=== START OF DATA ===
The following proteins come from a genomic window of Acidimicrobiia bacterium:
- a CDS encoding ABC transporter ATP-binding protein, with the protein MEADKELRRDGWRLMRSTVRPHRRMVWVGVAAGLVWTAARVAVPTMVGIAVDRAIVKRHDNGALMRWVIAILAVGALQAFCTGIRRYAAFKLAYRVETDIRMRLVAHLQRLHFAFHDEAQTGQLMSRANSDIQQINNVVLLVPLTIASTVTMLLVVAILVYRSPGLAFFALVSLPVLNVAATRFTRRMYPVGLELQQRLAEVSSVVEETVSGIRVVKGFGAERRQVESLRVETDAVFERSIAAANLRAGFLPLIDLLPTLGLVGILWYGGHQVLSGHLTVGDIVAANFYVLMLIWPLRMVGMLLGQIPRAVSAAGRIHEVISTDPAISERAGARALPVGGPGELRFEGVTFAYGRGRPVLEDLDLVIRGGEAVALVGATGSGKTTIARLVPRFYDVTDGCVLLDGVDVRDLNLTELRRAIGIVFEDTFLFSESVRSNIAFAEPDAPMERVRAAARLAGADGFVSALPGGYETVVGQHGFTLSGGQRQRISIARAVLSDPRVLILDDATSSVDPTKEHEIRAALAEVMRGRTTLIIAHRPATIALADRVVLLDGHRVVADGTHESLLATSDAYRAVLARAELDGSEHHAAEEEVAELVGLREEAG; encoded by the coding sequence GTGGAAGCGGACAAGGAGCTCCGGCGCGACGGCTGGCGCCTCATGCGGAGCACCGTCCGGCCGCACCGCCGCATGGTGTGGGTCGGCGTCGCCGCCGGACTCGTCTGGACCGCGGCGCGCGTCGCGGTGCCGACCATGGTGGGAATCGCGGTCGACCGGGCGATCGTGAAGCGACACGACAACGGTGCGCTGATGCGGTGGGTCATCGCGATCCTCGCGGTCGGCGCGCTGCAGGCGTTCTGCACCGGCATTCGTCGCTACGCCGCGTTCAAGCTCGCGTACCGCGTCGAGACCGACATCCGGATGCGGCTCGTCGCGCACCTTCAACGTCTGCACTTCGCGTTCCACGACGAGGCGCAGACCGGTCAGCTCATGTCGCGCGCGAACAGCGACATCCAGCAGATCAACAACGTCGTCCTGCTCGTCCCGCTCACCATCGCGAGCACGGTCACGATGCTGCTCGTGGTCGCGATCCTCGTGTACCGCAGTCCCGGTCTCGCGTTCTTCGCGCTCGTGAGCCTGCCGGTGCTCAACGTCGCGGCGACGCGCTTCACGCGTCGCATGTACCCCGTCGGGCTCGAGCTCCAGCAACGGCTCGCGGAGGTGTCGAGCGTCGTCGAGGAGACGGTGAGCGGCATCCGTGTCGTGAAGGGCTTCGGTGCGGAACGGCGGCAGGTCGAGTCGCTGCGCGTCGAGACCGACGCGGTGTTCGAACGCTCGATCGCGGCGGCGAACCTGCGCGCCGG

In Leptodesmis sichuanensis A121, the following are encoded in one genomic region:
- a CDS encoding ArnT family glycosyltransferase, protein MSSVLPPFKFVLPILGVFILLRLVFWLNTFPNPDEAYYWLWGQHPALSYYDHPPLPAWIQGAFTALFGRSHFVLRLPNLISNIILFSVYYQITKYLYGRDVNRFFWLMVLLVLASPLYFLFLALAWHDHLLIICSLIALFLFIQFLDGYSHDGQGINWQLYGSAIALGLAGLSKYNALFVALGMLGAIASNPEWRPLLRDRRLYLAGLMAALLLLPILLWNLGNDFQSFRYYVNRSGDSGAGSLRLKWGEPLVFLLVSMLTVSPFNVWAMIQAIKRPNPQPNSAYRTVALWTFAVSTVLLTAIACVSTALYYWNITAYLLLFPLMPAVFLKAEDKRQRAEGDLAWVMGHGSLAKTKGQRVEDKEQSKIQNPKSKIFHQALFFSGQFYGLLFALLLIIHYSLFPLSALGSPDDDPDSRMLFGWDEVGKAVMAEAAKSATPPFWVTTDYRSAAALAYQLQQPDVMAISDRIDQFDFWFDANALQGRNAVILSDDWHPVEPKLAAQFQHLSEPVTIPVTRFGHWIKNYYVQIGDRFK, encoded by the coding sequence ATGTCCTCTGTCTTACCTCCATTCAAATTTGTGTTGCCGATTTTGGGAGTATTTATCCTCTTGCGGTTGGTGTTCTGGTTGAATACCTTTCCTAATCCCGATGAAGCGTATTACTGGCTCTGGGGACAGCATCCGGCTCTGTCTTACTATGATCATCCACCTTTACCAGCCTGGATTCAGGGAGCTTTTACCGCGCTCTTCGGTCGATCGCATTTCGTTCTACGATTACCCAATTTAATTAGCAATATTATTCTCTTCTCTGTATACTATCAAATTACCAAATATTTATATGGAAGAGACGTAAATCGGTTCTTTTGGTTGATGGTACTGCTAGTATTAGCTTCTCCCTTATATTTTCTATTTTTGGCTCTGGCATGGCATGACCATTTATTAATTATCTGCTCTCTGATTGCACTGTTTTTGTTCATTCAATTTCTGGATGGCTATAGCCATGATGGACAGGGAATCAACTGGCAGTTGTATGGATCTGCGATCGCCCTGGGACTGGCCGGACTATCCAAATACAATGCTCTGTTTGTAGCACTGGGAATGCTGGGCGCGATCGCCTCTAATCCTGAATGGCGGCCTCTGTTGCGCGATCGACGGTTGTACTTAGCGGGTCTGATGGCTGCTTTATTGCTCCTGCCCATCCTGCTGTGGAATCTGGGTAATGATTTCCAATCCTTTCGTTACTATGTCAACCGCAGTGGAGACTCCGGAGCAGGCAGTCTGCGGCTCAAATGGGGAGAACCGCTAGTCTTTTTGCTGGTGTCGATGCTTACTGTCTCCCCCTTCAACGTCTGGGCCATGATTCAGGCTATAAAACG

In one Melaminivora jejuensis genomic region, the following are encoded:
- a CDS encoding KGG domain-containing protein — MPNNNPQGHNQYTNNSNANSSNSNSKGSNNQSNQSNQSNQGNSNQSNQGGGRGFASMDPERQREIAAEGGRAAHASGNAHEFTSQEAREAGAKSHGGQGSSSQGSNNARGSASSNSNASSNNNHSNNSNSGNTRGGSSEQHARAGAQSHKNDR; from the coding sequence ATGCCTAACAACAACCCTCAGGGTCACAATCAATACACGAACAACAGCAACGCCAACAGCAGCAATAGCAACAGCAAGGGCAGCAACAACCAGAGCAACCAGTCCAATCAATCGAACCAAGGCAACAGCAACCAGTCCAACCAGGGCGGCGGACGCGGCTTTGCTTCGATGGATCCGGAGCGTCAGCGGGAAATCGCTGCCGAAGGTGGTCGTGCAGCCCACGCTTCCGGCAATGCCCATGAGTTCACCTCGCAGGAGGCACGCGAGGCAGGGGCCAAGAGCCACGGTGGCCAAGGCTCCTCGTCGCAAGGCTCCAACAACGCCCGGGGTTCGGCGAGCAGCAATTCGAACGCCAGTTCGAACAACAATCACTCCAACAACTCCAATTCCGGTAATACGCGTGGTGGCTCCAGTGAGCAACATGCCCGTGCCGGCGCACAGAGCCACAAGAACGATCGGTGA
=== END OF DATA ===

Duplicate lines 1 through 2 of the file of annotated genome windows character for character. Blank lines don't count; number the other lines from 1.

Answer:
The following proteins come from a genomic window of Acidimicrobiia bacterium:
- a CDS encoding ABC transporter ATP-binding protein, with the protein MEADKELRRDGWRLMRSTVRPHRRMVWVGVAAGLVWTAARVAVPTMVGIAVDRAIVKRHDNGALMRWVIAILAVGALQAFCTGIRRYAAFKLAYRVETDIRMRLVAHLQRLHFAFHDEAQTGQLMSRANSDIQQINNVVLLVPLTIASTVTMLLVVAILVYRSPGLAFFALVSLPVLNVAATRFTRRMYPVGLELQQRLAEVSSVVEETVSGIRVVKGFGAERRQVESLRVETDAVFERSIAAANLRAGFLPLIDLLPTLGLVGILWYGGHQVLSGHLTVGDIVAANFYVLMLIWPLRMVGMLLGQIPRAVSAAGRIHEVISTDPAISERAGARALPVGGPGELRFEGVTFAYGRGRPVLEDLDLVIRGGEAVALVGATGSGKTTIARLVPRFYDVTDGCVLLDGVDVRDLNLTELRRAIGIVFEDTFLFSESVRSNIAFAEPDAPMERVRAAARLAGADGFVSALPGGYETVVGQHGFTLSGGQRQRISIARAVLSDPRVLILDDATSSVDPTKEHEIRAALAEVMRGRTTLIIAHRPATIALADRVVLLDGHRVVADGTHESLLATSDAYRAVLARAELDGSEHHAAEEEVAELVGLREEAG; encoded by the coding sequence GTGGAAGCGGACAAGGAGCTCCGGCGCGACGGCTGGCGCCTCATGCGGAGCACCGTCCGGCCGCACCGCCGCATGGTGTGGGTCGGCGTCGCCGCCGGACTCGTCTGGACCGCGGCGCGCGTCGCGGTGCCGACCATGGTGGGAATCGCGGTCGACCGGGCGATCGTGAAGCGACACGACAACGGTGCGCTGATGCGGTGGGTCATCGCGATCCTCGCGGTCGGCGCGCTGCAGGCGTTCTGCACCGGCATTCGTCGCTACGCCGCGTTCAAGCTCGCGTACCGCGTCGAGACCGACATCCGGATGCGGCTCGTCGCGCACCTTCAACGTCTGCACTTCGCGTTCCACGACGAGGCGCAGACCGGTCAGCTCATGTCGCGCGCGAACAGCGACATCCAGCAGATCAACAACGTCGTCCTGCTCGTCCCGCTCACCATCGCGAGCACGGTCACGATGCTGCTCGTGGTCGCGATCCTCGTGTACCGCAGTCCCGGTCTCGCGTTCTTCGCGCTCGTGAGCCTGCCGGTGCTCAACGTCGCGGCGACGCGCTTCACGCGTCGCATGTACCCCGTCGGGCTCGAGCTCCAGCAACGGCTCGCGGAGGTGTCGAGCGTCGTCGAGGAGACGGTGAGCGGCATCCGTGTCGTGAAGGGCTTCGGTGCGGAACGGCGGCAGGTCGAGTCGCTGCGCGTCGAGACCGACGCGGTGTTCGAACGCTCGATCGCGGCGGCGAACCTGCGCGCCGG